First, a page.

Gordy would probably be mighty ashamed if the world were to know his very first writing credits. Man, they were bad. And I share those credits. We put on a show in my garage. We were a big hit with exactly two audience members, who parroted Gordy’s lyrics and my music throughout our show, and for weeks afterwords. Those fans were siblings Phil and Emily. Gordy’s and my older sisters had a somewhat different reaction, pretty much just laughing at us.

That article paints a nice picture of the Hoffman family life. I remember it as somewhat rockier, but maybe that was just my perception. Marilyn, the mom, was always mad at me. Could be because I was a smartass. Jill, the older sister, was hospitalized for stress, according to my sister.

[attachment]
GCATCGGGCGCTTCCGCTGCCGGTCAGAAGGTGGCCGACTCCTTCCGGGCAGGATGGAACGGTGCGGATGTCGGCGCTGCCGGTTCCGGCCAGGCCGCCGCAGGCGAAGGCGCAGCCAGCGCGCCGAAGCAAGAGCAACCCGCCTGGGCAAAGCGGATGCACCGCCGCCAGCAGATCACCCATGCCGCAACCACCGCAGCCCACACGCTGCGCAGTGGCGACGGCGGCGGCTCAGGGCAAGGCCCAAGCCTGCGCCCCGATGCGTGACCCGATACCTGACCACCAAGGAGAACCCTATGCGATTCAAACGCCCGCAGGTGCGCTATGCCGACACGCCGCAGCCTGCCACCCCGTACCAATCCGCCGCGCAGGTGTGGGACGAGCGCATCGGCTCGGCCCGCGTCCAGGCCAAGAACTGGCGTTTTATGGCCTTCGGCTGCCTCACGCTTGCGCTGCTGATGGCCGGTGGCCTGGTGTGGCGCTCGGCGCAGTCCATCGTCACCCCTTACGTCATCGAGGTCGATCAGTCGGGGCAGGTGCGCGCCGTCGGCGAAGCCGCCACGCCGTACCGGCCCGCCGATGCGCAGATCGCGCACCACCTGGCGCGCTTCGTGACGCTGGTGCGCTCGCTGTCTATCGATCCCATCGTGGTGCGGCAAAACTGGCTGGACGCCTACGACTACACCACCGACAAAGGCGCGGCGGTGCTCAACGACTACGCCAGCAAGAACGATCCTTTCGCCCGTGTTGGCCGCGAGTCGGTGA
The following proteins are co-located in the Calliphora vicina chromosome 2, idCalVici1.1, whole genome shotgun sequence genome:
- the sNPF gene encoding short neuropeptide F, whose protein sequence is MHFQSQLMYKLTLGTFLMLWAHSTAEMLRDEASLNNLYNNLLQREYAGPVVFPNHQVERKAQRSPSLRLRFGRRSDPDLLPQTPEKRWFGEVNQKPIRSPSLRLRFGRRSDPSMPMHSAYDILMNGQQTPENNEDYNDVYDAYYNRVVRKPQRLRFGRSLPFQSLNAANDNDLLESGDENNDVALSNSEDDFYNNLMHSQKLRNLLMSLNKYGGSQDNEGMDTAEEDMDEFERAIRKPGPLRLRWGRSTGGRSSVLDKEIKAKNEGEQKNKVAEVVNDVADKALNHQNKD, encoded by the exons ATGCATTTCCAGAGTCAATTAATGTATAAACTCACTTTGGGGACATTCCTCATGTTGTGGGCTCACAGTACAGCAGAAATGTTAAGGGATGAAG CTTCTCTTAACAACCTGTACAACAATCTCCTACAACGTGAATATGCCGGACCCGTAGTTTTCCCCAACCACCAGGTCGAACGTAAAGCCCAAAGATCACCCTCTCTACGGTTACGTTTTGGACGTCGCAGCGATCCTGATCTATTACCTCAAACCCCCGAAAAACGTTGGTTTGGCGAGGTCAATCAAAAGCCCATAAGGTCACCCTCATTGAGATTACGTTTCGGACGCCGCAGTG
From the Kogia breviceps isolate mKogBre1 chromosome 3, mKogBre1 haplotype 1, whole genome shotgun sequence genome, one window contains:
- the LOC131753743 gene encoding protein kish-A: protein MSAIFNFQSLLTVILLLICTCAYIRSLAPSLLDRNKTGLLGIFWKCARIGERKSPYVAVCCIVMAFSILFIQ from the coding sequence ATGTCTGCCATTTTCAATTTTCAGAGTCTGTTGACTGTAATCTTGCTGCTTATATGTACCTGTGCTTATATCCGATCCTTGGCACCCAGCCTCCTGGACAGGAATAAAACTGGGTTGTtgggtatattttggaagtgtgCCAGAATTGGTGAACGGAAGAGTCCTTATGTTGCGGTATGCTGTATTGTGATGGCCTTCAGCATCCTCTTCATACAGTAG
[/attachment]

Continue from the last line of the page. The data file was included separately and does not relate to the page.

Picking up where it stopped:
And apparently Marilyn said something to my mother that caused an unforgivable, unhealable rift. Mom still won’t tell us what it was. But it must have been since then that we ran into her at a movie house (And Justice For All), and everyone was really cordial.

Excuse me for waxing nostalgic. But maybe this will give you all some insight into this brilliant actor.

Both of our families were pretty involved in politics. The Hoffmans fully supported my mother when she ran for office (and lost). My sister and Jill used to make up anti-Nixon posters. This was while they weren’t busy either dieting or binge-eating, or so it seemed.